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the snatch racket
1 october 2021
I always figured that kidnapping, in the U.S., was a federal crime. Period – any kidnapping, interstate or otherwise. This seems not to be so, technically, but to be the working principle anyway. Hold someone for ransom, even if you cross no state lines, and the FBI will literally be on your case.
The legal technicalities are probably still beyond me, and the current state of affairs is unclear to me, even after reading Carolyn Cox's exciting description of the history of kidnapping and kidnapping law in America, The Snatch Racket. As best I can tell, kidnapping is only a federal crime if you do take your victim across state lines, or use the US Mail to demand ransom (hardly something a 21st-century kidnapper would do). But if you do kidnap someone, apparently the legal presumption is that you'll take them across a state line, so the FBI gets involved immediately.
There is some historical rationale for this, as Cox demonstrates. In the heyday of American kidnapping, the early 1930s, a typical gangster move was to seize a rich person and run with them from, say, St. Louis to East St. Louis, Kansas City Mo. to Kansas City Kansas, Detroit to Toledo. Police cooperation across these open borders ranged from weak to nil. Police efficiency even intrastate was sketchy, and many departments were in the pay of gangsters.
Enter J. Edgar Hoover. Even 90 years later, Hoover's intervention in the kidnapping racket raises live concerns, and inspires both admiration and unease. Kidnapping was a real scourge, the stuff not just of occasional shock headlines but of constant fears of a breakdown of social order. Local authorities couldn't control kidnappers. Rich families mistrusted the police and preferred to just see ransom as one of the drawbacks of great wealth, or to hire their own fixers and protectors to fend off the villains. (Which didn't really work, since sometimes the fixers were just advance scouts for the kidnappers.)
The problem for governments at all levels in the 1930s United States was that the public perceived them as being ineffectual in dealing with crime. In the South, the white majority was quite happy that governments both local and federal turned a blind eye to the Reconstruction Amendments and civil-rights laws. Elsewhere, when the effects of lawlessness fell on white victims and especially wealthy white victims, sentiments were less sanguine.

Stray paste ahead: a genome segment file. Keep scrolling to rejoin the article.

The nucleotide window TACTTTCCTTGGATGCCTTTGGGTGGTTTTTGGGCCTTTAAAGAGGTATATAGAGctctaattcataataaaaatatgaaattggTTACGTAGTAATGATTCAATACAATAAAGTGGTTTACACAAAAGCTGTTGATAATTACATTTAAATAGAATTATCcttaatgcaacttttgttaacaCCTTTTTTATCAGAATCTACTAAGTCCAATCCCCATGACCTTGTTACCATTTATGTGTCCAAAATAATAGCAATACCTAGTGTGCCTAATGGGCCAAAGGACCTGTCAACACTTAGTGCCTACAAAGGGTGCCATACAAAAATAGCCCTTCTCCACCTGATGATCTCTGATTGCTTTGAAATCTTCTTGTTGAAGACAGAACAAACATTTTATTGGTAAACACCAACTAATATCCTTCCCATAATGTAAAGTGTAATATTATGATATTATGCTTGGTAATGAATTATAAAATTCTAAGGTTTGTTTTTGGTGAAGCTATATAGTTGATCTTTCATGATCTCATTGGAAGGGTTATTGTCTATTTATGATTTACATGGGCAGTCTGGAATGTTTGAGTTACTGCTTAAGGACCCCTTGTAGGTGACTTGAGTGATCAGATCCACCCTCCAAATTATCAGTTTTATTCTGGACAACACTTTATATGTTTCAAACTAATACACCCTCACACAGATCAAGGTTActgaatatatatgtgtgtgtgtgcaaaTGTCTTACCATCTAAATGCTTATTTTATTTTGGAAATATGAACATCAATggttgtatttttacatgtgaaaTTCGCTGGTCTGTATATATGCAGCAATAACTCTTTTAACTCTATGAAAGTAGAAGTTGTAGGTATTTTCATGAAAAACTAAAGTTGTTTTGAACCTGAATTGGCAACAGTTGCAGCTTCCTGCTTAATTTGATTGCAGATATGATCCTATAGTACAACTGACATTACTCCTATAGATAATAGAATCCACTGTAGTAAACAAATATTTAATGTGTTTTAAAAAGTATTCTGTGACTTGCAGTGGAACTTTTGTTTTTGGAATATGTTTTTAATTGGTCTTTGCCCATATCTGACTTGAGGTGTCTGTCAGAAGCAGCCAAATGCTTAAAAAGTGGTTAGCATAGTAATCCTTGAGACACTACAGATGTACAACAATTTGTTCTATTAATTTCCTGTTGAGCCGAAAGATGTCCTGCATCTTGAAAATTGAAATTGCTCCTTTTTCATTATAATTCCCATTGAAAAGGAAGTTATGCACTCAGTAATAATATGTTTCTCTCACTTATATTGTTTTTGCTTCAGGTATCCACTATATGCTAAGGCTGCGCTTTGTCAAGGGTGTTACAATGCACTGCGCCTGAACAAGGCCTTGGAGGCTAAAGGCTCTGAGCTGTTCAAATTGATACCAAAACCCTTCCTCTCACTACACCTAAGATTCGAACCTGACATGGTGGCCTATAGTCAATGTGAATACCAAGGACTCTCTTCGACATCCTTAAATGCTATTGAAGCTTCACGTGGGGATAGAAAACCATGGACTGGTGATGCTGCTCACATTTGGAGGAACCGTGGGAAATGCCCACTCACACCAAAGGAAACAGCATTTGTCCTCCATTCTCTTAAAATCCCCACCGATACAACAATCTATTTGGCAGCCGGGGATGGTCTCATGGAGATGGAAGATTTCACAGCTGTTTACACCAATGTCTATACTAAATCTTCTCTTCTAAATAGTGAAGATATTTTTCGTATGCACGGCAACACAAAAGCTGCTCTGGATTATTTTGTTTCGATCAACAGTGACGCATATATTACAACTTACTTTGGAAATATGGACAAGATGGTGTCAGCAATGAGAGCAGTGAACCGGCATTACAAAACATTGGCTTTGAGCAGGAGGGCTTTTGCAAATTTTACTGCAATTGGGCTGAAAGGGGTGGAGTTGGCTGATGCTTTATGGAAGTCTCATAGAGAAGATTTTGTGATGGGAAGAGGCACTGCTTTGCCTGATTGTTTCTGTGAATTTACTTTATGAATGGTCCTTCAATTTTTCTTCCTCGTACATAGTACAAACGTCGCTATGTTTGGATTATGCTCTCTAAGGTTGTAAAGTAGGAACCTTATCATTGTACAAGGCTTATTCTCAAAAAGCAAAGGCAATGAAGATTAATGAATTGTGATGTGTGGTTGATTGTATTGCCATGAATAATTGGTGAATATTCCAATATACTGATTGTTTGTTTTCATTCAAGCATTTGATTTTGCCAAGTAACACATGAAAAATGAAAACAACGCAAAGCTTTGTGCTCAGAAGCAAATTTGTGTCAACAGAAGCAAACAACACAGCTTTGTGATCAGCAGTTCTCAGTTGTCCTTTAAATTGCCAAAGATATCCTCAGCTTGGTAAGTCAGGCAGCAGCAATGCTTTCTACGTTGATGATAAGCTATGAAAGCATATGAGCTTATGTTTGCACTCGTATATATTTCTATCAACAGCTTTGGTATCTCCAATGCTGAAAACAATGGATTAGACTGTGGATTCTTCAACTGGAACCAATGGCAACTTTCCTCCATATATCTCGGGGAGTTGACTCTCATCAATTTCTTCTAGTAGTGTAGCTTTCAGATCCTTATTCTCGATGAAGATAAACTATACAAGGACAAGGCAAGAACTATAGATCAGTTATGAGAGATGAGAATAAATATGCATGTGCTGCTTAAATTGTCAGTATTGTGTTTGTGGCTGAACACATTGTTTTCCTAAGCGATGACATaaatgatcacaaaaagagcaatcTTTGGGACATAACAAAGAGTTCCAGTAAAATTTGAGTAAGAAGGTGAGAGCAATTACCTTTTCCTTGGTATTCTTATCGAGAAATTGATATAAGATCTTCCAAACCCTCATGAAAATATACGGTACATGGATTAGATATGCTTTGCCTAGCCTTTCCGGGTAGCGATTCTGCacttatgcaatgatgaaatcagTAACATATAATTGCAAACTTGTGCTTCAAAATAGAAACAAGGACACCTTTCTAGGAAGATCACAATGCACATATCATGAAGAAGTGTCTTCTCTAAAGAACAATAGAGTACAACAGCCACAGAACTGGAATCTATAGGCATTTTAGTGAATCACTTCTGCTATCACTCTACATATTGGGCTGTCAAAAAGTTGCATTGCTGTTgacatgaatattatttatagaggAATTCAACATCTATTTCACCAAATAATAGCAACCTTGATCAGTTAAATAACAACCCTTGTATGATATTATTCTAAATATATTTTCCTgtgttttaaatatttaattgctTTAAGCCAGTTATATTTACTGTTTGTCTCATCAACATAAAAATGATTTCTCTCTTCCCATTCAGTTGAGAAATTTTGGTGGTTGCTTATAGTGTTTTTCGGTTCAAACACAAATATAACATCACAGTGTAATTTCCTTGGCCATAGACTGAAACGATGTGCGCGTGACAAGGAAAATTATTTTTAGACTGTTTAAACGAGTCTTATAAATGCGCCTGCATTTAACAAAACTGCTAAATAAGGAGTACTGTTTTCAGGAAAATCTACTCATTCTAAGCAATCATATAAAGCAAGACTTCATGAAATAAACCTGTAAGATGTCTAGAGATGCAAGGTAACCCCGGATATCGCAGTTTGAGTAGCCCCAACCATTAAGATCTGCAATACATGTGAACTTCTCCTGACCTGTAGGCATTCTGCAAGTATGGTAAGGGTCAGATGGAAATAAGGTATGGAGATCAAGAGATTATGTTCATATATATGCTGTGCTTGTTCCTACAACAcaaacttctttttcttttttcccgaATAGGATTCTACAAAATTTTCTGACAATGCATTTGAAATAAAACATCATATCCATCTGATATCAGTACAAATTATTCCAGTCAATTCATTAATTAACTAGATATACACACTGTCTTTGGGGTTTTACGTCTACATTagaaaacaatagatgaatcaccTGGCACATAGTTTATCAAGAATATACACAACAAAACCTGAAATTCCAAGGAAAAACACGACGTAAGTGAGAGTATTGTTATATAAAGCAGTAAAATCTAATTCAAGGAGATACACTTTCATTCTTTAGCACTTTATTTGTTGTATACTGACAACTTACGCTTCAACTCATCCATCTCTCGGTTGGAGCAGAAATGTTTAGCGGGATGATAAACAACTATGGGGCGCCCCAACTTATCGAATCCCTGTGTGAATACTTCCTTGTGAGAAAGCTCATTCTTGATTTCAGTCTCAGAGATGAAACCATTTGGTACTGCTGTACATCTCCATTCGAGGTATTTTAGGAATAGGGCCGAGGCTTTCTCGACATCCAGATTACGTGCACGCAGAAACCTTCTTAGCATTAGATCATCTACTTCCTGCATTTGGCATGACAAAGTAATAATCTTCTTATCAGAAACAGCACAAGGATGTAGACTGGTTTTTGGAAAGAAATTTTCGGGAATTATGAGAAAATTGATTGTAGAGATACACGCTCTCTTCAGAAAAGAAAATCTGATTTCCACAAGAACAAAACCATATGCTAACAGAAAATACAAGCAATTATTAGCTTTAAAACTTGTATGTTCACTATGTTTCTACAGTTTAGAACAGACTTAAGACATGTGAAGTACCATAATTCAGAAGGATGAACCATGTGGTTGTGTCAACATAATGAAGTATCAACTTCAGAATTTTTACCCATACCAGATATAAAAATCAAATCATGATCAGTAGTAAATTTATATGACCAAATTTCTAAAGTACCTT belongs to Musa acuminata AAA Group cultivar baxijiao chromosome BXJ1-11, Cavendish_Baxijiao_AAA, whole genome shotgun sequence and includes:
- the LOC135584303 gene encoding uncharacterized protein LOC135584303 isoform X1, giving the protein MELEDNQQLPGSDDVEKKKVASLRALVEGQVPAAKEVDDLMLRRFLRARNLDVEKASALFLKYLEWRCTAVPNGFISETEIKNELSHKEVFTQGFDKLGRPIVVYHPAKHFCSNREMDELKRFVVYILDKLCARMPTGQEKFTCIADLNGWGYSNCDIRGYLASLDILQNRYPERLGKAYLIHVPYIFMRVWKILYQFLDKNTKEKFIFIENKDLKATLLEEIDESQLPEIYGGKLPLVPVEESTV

White Americans who at best ignored the lynching of blacks were appalled in 1933 when a mostly-white mob lynched two white men suspected of kidnapping white department-store heir Brooke Hart in San Jose, California. Even more appalling was that the governor of California, Jim Rolph, egged on the lynch mob by promising to pardon them. Even for the 1930s, Rolph's position seemed extreme. But there seemed no way for California authorities to control organized crime and its many disorganized imitators.
As would be the case later with the dismantling of legalized segregation, the one authority with the potential ability to crack down on kidnappers was the federal government, in the person of Hoover and his burgeoning FBI. Civil liberties and correct results were often secondary, in Hoover's practice, to strong and violent reactions that were meant as much to deter future gangsters as to solve current crimes and punish the actually guilty.
In the wake of the Lindbergh kidnapping in 1932, Congress passed the Federal Kidnapping Act, still on the books and the basis for my confusion above. Kidnappings conducted across state lines could now be prosecuted by U.S. attorneys. Hoover decided, says Cox, that though the feds couldn't prosecute intrastate kidnappings, they could always move in and investigate them lest they suddenly turn into federal cases. No sense trying to start an investigation midstream; the presumption became that any kidnapping could become a federal crime, so the FBI got involved. Hoover even asked the families of kidnap victims to call him on the phone. Quite a few did, and he answered them personally. It was a different era.
Hoover's strong-arming of the dubiously-cherished principle of states rights has echoes down into the 2020s, in the way the federal government tries to promote COVID vaccines, to ensure the eroding right to abortion, to interact with state authorities trying to police the international border. One may applaud or deplore Hoover's actions, depending on one's sense of how homogenous the United States should be, or how civil-libertarian, or simply how fair to those accused of crimes. If you were a kidnap victim you probably applauded. Within a few years, the "snatch racket" was history, its most prominent practitioners bundled together on the island prison of Alcatraz. Or dead. The FBI shot "Ma" Barker to pieces at her hideout in Florida, even though later reports were that the supposedly murderous matriarch had little to do with the criminal operations of her gang. Hoover would construct a demonizing narrative about "Ma," one that resonated ever after through popular culture, in order to justify his trigger-happy G-Men in retrospect.
Cox's narrative is briskly told, mixing crime stories with tales of institutional infighting as a way of engaging while informing the reader. The Snatch Racket is first-rate true-crime and legal history, with a significant horizon of implications for other issues.
Cox, Carolyn. The Snatch Racket: The kidnapping epidemic that terrorized 1930s America. Lincoln: University of Nebraska Press, 2021. HV 6598 .C69